A month ago, Frenchman Amaury Leveaux announced that he was taking a year off to recover for a run to the 2016 Summer Olympics. Today, he tells France’s L’equipe that his career has ended at 28 years old.
Leveaux says that after speaking to his family and taking some time, he decided that he’s accomplished enough in swimming, and that though it was not an easy decision, he feels comfortable walking away.
Leveaux is the owner of 4 Olympic medals, including a gold from the 400 free relay in London in 2012. He swam the lead-off leg there in 48.13 in the final, putting the French and their anchor Yannick Agnel in position to overtake Ryan Lochte of the United States for gold.
He was in the same position in 2008, leading off with a 47.91 in the famous Lezak race, where he wound up with silver.
He was also on the silver-medal winning 800 free relay at the 2012 Olympics, and won his lone individual Olympic medal with a silver in the 50 from 2008 in Beijing.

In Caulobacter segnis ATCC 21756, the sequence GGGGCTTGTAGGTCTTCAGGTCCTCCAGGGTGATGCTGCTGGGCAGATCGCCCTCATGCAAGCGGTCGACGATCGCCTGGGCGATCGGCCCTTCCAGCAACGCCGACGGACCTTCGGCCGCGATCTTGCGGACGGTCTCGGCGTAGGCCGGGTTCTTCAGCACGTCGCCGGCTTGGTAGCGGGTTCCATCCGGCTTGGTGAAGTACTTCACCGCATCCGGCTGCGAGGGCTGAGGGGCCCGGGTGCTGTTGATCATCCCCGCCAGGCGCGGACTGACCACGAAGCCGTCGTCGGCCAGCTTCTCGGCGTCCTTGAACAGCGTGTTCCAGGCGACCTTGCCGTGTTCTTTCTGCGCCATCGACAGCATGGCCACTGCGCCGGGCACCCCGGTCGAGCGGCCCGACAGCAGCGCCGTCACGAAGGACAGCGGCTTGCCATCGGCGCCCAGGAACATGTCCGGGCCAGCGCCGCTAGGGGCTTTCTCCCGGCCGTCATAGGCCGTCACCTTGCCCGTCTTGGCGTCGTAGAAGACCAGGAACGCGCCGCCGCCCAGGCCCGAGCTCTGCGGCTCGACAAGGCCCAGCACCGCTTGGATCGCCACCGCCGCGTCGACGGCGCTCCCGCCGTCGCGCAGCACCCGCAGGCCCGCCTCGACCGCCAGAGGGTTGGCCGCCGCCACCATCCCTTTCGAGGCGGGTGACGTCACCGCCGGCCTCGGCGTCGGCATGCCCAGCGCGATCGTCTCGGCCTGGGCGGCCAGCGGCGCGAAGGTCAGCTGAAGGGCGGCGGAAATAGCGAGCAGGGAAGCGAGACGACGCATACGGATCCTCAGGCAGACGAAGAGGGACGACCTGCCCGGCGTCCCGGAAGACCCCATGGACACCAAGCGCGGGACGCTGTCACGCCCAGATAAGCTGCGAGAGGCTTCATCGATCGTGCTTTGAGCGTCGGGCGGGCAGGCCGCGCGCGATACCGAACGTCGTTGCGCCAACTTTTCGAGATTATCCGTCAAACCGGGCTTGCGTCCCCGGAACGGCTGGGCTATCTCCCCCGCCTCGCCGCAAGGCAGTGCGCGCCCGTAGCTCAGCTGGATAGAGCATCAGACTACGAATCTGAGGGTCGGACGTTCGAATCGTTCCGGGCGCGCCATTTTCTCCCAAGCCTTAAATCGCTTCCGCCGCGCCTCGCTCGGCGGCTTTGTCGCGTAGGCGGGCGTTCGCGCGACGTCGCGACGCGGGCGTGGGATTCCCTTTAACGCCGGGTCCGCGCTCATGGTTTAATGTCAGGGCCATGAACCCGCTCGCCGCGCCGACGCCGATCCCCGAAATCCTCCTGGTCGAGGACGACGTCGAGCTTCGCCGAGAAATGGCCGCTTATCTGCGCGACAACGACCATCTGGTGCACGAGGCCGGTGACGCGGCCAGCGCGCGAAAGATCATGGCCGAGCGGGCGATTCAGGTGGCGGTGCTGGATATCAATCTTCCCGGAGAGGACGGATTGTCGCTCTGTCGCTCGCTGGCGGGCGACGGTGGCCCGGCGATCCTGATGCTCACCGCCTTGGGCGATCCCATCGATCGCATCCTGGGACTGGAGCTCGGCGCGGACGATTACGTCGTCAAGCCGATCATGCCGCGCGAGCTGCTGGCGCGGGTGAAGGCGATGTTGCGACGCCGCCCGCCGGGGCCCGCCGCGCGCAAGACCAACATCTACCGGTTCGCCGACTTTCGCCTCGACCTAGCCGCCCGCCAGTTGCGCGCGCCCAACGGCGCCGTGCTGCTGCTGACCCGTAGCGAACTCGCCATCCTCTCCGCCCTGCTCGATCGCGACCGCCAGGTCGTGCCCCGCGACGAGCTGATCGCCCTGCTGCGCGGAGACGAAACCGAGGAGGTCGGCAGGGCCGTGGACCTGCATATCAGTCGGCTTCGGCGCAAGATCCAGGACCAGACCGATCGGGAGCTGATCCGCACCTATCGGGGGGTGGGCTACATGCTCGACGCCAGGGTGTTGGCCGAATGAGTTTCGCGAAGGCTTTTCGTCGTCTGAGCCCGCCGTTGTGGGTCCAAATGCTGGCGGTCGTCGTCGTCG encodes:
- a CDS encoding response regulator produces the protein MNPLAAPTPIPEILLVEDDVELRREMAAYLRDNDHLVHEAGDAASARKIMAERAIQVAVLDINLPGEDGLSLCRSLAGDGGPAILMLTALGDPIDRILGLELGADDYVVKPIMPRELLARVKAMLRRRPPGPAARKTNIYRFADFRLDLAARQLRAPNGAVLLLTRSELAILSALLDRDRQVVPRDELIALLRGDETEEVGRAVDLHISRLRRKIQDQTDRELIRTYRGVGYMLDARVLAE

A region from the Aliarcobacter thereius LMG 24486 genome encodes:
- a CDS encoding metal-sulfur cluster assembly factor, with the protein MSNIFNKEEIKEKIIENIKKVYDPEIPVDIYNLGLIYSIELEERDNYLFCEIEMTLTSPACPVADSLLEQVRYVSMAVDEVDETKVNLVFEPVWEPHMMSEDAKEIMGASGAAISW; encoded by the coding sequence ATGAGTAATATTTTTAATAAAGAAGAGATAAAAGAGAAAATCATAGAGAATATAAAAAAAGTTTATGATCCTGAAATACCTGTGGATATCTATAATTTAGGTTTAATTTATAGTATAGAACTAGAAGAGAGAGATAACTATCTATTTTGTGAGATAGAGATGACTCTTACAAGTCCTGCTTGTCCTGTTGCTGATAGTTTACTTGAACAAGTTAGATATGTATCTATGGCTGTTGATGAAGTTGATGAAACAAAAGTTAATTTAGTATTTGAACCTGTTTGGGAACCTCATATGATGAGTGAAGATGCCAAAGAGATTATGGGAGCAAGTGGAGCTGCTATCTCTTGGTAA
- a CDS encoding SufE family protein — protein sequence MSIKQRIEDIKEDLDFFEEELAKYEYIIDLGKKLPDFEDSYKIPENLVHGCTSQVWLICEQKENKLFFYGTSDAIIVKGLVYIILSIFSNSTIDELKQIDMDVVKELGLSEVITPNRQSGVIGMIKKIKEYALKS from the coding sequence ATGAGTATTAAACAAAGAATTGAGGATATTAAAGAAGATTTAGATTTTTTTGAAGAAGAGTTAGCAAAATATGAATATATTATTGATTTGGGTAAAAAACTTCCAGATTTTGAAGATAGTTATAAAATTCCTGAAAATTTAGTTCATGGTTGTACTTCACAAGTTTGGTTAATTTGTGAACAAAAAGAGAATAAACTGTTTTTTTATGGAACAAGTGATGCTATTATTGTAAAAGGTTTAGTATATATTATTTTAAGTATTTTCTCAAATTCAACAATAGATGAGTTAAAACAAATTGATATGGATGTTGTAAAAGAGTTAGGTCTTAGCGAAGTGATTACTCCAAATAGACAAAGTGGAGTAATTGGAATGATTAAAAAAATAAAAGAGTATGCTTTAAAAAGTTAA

The Frenchman retires as the 6th-fastest of all-time in the 50 free in long course (21.25) and 16th on the all-time 100 free list in long course (47.76). He is the 100 freestyle World Record holder over short course meters (44.94 – though his country mate Florent Manaudou is creeping awfully close to that number) and the European Record holder in SCM in the 50 free with a 20.48.
He was 8-times a European Champion in short course meters (half of which came in individual events), to go with once over long course. His career will come to a close with a World Championship gold medal from 2013, his only such gold medal. In his only swim in Barcelona, he led France off with a 49.14 in prelims, which wasn’t fast enough to have him selected for the finals group that took the title.
With this retirement, perhaps, the changing of the guard in French sprinting is all-but-complete. Alain Bernard and Leveaux are retired; Fred Bousquet was a last-minute scratch from the European Championships to try and save his body a bit for 2016. Fabien Gilot is still in the mix for relay swims, but the torch now belongs to the generation of Stravius, Manaudou, and Agnel.